European shares rose in early trading on Monday (February 27) apart from a sharp drop in London Stock Exchange and Deutsche Boerse shares after LSE said its proposed merger with the German exchange was unlikely to be approved by the European Commission.
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The LSE said in a statement late on Sunday that the commission had asked it to sell its 60 percent stake in fixed-income trading platform MTS to satisfy antitrust concerns over the merger of Europe's two largest market operators.
Calling the request "disproportionate," the British exchange said it believed that it would struggle to sell MTS and that such a sale would be detrimental to its ongoing business.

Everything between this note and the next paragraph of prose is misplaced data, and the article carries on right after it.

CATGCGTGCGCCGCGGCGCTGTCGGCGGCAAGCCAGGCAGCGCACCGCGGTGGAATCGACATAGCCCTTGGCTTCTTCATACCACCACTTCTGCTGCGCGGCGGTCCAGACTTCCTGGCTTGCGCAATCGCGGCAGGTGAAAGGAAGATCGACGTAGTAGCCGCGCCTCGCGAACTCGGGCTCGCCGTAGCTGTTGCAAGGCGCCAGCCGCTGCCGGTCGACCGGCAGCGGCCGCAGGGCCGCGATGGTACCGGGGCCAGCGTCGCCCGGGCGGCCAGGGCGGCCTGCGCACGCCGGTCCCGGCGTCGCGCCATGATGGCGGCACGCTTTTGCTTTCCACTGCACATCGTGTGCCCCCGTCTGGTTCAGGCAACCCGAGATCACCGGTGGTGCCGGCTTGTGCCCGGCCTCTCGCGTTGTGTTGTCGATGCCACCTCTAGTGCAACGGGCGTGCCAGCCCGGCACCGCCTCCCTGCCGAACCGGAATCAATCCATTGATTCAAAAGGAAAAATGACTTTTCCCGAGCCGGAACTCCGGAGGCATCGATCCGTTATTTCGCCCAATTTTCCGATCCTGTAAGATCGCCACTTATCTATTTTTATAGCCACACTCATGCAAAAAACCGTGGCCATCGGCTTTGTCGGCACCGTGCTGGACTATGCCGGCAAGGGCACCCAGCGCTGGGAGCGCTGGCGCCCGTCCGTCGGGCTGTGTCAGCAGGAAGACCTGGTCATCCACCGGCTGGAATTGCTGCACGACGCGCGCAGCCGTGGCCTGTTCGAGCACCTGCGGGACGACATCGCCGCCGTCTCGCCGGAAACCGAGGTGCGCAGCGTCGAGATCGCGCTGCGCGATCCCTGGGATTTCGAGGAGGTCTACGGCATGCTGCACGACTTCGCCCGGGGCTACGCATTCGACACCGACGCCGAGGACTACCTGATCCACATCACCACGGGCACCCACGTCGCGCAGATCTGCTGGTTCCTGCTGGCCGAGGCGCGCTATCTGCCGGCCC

"There were doubts from the very beginning whether the German regulatory office would allow the deal to go through," said Frankfurt capital markets strategist Oliver Roth of Oddo Seydler bank.
"It was also clear that the European Union in Brussels would have a word in this," said Roth. "But now that the hold-up is coming from London it puts the entire thing into serious doubt. We will continue to watch developments closely but there appear to be a lot of open questions still whether this merger is going to happen."
In a separate statement, Deutsche Boerse attributed the decision to LSE alone. LSE "resolved tonight to not commit to the required divestment of LSEG's majority stake in MTS," Deutsche Boerse said, adding that it expected a final decision from the commission by the end of March.
At 11:15 a.m. (1015 GMT), shares in Deutsche Boerse were down 3.01 percent.